With no single entity in charge, transmission planning has plagued projects that span multiple regions. A new framework offers a solution.
The Smart-Enough Grid
How much efficiency do ratepayers need—and utilities want?
When the applause dies down, the smart grid may turn out to be its own worst enemy. The California Independent System Operator (CAISO) explained this irony in comments it filed in May, after the FERC asked the industry for policy ideas on the smart grid.
On one hand, noted CAISO, the smart grid can improve reliability by “linking together more parts of the transmission and distribution system,” thereby creating “greater visibility over the electric grid and helping grid operators localize outage disruptions and prevent cascading failures.”
But by creating more linkages, said CAISO, system security can become weaker, increasing the risk of outages from “ill-intentioned actions.”
As CAISO notes, these additional linkages can force grid-system operators like ISOs and RTOs to become responsible for maintaining the security of systems that are beyond their control.
“Without proper regard for cyber security,” it warns, “the smart grid poses the danger of creating a one-step-forward, two steps-back circumstance.”
In its proposed smart-grid policy statement, FERC maps out the danger, which begins at the point where utilities connect their marketing operations to the Internet:
“While typically not connecting their more sensitive control center systems directly to the Internet, many entities have nevertheless upgraded those systems to use Internet-based protocols and technologies. This, coupled with the fact that the non-Internet-connected control center operations may be connected to the same corporate network as the Internet-connected marketing systems, means that there may be an indirect Internet vulnerability to those sensitive control systems.”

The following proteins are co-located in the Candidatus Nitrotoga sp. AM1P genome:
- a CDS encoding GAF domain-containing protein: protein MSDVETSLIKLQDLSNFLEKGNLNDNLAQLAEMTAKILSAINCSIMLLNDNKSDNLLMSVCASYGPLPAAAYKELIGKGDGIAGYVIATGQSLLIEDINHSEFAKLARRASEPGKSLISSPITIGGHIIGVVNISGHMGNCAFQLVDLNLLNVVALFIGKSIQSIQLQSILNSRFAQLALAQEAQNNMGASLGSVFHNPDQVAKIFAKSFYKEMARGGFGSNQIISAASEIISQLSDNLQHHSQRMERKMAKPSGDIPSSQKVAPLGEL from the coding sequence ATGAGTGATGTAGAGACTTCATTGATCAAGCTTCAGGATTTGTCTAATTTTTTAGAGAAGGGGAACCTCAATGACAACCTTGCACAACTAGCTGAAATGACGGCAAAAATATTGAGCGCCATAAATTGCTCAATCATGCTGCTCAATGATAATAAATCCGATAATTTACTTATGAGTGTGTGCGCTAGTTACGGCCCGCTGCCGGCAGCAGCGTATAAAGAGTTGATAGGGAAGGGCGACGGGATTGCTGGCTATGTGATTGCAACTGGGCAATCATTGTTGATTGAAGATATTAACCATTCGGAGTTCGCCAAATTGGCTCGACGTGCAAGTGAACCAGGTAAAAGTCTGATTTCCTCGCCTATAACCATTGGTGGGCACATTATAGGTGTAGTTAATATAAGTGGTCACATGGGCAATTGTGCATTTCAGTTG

In short, the smart grid leaks, and these leaks could prove fatal.
To counter the risk, FERC has proposed to advise NIST (National Institute of Standards and Technology) to pay strict attention to cyber dangers when it carries out its mission under section 1305 of the 2007 Energy Independence and Security Act (EISA) to develop a framework of technical standards to assure the interoperability of various smart-grid elements.
FERC suggests that NIST must “take steps” to assure that each interoperability standard and protocol is consistent with both the cyber security and reliability mandates of EISA, as well as with the existing reliability standards approved by FERC under the Federal Power Act (see Smart Grid Policy Statement and Action Plan, Docket PL09-4, March 19, 2009, 126 FERC ¶61,253.)
FERC’s policy statement suggests the commission will expect NIST to consider characterizing smart-grid assets as critical cyber assets that must conform to the Critical Infrastructure Protection (CIP) standards (CIP-002 through CIP-009) finalized last year in FERC Order 706. But consider that the smart grid, as defined by Congress, includes virtually the entire bulk power system and anything attached to it, running the gamut from transformers to toasters.
It’s clear that CIP characterization could create a compliance nightmare. The Springfield (Oregon) Utility Board warns in comments it filed with FERC, such a scenario “exponentially increases the potential responsibilities of utilities.”
Allegheny Power observes, in addition, that if CIP standards are extended to residential, commercial and industrial customers, then the